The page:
Hawks Nest Tunnel disaster

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Hawks Nest Tunnel disaster
Hawks Nest Tunnel disaster - 3.jpg
Historical marker "Hawks Nest Tunnel Disaster"
Date1930–1935
LocationGauley Bridge, West Virginia
Coordinates38°07′20″N 81°07′42″W / 38.12222°N 81.12833°W / 38.12222; -81.12833Coordinates: 38°07′20″N 81°07′42″W / 38.12222°N 81.12833°W / 38.12222; -81.12833
Causeoccupational silicosis
Deaths476 to 1,000 (estimated)

The Hawks Nest Tunnel disaster was a large-scale incident of occupational silicosis as the result of the construction of the Hawks Nest Tunnel near Gauley Bridge, West Virginia, as part of a hydroelectric project. This project is considered to be one of the worst industrial disasters in American history.[1]

Tunnel[edit]

To generate electricity for a plant downstream at Alloy, Union Carbide's Kanawha and New River Power Company subsidiary decided to divert the New River to improve its power generation ability. Beginning in 1927, its contractor Rinehart & Dennis began construction of the 3-mile (4.8 km) tunnel carrying the river under Gauley Mountain. A dam was constructed immediately below Hawks Nest to divert most of the New River flow into the tunnel. It then re-enters the river near Gauley Bridge leaving a section known as "the Dries" in between.

Silica[edit]

Facing widespread unemployment during the Great Depression, about three thousand men came to West Virginia to dig the tunnel. They worked ten- to fifteen-hour shifts, using drills and dynamite to mine the sandstone, which is composed of primarily of cemented quartz (silica) sand. The workers completed the project more than twice as fast as original projections.[2] They were not given any masks or breathing equipment to use while mining, although management wore such equipment during inspection visits.[3] They were denied breaks and even forced to work at gunpoint.[2][failed verification] As a result of the exposure to silica dust, many workers developed silicosis, a debilitating lung disease caused by the effects of silica dust in the lungs. A large number of the workers eventually died from silicosis, in some cases as quickly as within a year.[3]

There are no definitive statistics as to the death toll from the Hawks Nest disaster. According to a historical marker on site, there were 109 admitted deaths. A Congressional hearing placed the death toll at 476.[4] Other sources range from 700 to over 1,000 deaths amongst the 3,000 workers.[5] Many of the workers at the site were African-Americans from the southern United States who returned home or left the region after becoming sick, making it difficult to calculate an accurate total.[6][failed verification]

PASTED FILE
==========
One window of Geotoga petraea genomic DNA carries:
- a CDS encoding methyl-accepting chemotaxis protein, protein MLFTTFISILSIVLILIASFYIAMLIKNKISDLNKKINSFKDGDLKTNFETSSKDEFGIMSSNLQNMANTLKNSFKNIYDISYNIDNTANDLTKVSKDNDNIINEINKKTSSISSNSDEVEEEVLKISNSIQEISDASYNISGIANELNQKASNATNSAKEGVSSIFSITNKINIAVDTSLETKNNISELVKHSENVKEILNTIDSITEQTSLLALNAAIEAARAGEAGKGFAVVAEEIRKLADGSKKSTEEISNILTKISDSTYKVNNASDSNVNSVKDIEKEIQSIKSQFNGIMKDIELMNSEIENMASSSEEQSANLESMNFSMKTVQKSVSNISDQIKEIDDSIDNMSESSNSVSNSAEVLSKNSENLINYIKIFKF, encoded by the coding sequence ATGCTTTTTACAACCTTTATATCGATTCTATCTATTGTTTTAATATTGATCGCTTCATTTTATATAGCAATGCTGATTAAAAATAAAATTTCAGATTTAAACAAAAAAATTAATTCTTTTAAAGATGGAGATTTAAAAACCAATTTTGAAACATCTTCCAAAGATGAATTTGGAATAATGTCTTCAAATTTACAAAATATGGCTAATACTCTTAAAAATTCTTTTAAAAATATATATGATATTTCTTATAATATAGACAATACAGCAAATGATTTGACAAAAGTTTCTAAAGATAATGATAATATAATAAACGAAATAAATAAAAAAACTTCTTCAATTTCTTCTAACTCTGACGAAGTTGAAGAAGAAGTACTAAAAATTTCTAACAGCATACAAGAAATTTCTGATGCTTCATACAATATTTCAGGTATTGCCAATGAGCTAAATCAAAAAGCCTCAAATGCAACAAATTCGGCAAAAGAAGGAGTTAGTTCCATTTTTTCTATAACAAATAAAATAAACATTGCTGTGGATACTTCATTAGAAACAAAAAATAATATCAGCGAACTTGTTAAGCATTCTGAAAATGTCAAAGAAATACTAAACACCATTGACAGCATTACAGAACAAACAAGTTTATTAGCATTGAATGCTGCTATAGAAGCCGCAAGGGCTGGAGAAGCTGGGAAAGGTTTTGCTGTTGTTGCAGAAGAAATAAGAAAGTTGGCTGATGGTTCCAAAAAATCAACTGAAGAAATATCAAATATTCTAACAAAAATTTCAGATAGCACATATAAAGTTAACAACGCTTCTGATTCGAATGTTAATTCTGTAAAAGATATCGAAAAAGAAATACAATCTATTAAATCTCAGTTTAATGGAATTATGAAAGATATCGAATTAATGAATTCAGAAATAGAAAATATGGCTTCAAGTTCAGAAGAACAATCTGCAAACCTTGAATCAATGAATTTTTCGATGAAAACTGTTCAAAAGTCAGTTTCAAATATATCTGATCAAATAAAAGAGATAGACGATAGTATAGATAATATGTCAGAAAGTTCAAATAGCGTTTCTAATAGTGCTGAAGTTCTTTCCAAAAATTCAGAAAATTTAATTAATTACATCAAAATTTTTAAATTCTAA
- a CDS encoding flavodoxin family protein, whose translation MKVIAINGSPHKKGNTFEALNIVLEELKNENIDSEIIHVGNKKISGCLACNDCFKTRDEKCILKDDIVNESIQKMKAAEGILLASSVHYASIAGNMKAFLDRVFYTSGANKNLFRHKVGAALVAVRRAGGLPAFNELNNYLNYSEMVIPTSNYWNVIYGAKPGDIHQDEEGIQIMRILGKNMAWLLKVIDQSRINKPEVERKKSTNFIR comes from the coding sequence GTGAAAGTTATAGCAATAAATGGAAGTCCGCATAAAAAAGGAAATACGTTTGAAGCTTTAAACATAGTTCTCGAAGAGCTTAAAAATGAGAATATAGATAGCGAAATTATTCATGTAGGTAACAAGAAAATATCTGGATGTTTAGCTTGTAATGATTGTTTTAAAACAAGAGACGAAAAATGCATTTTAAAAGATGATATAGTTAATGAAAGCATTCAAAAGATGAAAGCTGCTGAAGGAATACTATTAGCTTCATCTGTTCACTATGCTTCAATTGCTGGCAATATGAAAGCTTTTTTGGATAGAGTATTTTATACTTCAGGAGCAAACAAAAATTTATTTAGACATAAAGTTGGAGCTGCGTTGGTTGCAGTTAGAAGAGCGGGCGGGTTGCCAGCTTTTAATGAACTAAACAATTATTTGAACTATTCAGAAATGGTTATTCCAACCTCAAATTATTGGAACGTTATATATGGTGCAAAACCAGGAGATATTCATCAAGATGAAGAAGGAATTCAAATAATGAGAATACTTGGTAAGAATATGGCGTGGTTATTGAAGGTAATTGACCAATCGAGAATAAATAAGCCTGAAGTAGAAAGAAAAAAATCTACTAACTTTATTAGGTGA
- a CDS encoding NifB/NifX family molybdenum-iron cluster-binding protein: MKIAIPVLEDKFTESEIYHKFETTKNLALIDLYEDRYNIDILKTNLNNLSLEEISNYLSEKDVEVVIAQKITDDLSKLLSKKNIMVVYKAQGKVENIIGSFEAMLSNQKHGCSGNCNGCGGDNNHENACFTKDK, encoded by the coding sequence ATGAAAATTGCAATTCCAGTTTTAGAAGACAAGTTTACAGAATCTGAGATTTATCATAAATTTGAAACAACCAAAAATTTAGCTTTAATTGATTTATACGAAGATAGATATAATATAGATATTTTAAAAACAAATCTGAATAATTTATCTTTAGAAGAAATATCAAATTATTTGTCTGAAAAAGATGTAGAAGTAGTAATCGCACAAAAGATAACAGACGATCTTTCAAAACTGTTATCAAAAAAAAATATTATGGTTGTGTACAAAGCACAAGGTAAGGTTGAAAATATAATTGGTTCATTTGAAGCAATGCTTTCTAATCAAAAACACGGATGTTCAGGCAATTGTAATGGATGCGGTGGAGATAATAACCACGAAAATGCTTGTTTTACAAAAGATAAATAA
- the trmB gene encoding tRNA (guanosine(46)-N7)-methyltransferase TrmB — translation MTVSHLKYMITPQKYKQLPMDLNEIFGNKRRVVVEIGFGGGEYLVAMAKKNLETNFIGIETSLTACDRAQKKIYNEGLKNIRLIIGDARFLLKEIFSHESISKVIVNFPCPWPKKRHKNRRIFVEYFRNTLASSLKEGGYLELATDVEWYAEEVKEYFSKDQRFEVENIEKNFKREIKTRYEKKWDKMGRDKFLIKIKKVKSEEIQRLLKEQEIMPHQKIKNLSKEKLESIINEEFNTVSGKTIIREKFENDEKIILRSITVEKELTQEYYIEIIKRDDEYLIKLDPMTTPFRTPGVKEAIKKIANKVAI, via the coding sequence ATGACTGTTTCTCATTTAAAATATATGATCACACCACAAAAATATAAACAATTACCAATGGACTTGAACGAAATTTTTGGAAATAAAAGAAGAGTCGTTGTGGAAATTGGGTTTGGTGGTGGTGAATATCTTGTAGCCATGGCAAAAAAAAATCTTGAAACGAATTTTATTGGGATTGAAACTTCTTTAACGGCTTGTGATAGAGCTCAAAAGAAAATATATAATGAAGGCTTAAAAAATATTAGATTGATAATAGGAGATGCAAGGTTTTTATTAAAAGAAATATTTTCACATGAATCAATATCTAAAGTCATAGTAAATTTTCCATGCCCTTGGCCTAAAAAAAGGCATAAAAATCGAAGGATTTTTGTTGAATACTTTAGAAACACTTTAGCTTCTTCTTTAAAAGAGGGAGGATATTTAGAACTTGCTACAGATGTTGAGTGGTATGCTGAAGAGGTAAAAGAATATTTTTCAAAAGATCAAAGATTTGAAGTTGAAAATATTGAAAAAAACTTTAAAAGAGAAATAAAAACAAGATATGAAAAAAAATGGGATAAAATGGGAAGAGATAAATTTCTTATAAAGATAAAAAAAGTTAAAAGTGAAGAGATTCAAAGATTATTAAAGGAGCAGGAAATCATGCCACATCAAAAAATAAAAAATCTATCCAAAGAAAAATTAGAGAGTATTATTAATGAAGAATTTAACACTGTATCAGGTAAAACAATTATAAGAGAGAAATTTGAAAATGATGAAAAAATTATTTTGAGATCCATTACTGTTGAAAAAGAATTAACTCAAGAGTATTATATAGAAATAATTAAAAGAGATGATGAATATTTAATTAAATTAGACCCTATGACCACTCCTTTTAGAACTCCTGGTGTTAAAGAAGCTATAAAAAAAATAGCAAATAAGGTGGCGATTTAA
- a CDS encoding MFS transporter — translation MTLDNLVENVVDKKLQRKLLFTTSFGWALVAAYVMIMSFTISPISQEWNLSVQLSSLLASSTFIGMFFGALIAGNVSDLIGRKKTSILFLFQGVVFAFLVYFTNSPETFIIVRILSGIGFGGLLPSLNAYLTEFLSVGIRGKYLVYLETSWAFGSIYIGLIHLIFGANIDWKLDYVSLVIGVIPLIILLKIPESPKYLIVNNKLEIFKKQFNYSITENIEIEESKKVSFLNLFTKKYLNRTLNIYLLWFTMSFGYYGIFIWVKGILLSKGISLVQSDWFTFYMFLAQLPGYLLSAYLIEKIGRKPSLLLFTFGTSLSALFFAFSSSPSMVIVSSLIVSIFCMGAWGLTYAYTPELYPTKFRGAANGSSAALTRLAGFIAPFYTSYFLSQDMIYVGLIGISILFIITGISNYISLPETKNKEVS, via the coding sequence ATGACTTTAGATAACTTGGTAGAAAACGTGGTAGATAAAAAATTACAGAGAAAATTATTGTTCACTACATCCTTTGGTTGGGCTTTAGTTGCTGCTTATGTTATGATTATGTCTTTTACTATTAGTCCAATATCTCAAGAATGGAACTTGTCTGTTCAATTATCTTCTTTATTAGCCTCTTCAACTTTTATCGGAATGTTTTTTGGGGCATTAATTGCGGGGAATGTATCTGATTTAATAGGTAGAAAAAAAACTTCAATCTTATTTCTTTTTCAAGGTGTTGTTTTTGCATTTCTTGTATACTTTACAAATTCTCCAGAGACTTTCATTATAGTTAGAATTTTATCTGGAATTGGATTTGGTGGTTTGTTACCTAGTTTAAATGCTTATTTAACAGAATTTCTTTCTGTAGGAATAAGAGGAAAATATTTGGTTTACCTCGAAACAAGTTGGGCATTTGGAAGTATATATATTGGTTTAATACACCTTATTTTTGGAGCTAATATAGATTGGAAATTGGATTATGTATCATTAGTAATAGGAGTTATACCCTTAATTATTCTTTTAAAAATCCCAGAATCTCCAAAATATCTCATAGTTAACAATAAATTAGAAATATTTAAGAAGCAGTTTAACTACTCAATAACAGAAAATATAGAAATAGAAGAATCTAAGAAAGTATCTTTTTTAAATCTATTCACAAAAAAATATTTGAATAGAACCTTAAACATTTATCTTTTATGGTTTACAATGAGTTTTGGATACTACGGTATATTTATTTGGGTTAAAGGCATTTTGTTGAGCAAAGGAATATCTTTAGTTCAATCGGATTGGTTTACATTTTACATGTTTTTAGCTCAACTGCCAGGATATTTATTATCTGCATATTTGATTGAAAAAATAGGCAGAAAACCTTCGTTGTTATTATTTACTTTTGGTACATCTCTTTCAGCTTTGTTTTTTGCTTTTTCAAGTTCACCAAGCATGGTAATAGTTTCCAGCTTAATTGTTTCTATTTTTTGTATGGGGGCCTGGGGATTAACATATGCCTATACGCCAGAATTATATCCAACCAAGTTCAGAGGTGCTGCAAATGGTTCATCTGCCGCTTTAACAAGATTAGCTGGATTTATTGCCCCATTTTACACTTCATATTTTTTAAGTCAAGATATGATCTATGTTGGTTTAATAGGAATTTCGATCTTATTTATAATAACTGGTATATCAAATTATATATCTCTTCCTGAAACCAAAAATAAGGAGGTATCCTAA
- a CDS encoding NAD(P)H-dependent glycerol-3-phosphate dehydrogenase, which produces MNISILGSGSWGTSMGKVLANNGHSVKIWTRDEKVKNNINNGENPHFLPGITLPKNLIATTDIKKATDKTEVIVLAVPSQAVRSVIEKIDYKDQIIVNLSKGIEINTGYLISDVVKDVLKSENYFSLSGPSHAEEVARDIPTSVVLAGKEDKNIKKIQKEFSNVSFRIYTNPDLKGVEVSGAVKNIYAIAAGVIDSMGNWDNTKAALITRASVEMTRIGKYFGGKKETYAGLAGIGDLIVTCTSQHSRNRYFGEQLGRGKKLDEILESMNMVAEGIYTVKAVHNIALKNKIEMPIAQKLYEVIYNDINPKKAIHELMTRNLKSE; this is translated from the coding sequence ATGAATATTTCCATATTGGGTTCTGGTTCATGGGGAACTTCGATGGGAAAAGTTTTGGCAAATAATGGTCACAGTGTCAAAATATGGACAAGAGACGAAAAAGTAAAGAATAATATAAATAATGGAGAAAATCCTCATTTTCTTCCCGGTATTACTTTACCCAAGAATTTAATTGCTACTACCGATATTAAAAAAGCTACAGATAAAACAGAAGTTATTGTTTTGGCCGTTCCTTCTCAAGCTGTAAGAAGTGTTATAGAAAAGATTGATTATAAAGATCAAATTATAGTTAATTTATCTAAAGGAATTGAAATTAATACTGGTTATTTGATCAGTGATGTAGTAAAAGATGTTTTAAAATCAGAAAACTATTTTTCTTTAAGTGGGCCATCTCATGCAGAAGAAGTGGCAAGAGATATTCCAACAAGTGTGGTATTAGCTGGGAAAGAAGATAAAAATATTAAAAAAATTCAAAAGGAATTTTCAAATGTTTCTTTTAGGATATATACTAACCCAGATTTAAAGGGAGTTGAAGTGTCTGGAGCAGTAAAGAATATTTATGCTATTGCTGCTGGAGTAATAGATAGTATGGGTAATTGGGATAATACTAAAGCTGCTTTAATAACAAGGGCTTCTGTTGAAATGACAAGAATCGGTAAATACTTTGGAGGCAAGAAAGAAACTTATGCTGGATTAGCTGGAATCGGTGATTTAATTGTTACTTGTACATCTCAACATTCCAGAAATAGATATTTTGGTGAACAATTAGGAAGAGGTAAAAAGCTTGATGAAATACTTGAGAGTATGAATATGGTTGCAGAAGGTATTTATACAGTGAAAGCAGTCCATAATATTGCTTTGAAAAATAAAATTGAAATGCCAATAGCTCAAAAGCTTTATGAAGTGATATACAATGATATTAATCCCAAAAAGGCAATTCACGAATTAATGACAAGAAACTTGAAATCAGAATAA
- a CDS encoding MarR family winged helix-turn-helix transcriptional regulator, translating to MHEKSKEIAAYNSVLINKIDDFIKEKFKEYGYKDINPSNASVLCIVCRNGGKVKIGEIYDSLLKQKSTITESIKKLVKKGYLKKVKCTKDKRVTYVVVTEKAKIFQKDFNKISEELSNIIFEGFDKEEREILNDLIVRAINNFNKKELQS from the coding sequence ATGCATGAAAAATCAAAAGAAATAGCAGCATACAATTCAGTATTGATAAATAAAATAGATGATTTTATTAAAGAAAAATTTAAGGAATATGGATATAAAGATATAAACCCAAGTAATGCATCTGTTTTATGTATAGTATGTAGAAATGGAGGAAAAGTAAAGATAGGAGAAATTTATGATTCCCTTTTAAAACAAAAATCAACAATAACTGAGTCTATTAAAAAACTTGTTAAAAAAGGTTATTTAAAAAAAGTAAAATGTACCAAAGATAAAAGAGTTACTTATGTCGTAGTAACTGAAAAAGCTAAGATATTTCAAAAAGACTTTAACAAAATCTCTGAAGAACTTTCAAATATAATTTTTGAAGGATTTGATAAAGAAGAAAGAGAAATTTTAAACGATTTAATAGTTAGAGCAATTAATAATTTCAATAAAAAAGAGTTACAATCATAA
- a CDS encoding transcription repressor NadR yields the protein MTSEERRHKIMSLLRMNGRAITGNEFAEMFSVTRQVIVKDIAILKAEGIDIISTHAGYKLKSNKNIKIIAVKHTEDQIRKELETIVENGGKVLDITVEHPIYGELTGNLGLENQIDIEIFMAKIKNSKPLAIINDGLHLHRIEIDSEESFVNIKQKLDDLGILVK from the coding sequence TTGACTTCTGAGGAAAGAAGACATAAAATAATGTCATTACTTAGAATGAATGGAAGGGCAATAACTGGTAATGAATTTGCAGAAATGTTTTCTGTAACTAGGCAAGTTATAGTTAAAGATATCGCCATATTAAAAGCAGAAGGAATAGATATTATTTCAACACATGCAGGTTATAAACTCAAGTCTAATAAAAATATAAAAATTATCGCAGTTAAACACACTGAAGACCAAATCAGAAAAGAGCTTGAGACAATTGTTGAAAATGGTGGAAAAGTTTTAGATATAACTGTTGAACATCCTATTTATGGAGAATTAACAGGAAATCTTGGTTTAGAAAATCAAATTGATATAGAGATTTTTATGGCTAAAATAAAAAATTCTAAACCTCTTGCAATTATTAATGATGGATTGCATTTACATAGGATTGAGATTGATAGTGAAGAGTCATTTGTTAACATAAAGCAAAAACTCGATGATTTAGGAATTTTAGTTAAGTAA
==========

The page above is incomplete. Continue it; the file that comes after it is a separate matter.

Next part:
Cultural references[edit]

  • Muriel Rukeyser wrote a poetry sequence, "The Book of the Dead", about this disaster, which can be found in her collection of poems : U.S. 1, New York, Covici and Friede, 1938.
  • Vladimir Pozner's Disunited States (chapter "Cadavers, By-products of Dividends"), Seven Stories Press, 2014 (Les Etats-Désunis was originally published in French in 1938)
  • Hubert Skidmore, a West Virginian, immortalized the tragic events from the common man's perspective in his book Hawk's Nest which followed the fictional accounts of several tunnel workers and their families. Skidmore wrote the book only a few years after the incident (originally published in 1941) and likely used direct sources for his story development.
  • Hawks Nest is also mentioned in a section entitled Dying for a Living: The Hawk's Nest Incident in the book Trust Us, We're Experts by Sheldon Rampton and John Stauber.
  • In the young adult fiction novel The Miner's Daughter by Gretchen Moran Laskas, the main character's father and older brother go to work on the Hawks Nest Tunnel after their coal mine is shut down. The two men return less than a year later because the father is gravely ill with a cough.[7]
  • Dwight Harshbarger, a native West Virginian, wrote the novel Witness at Hawks Nest.[8]
  • Under the pseudonym of "Pinewood Tom," Josh White wrote and sang "Silicosis Is Killing Me," describing the plight of the miners.[9]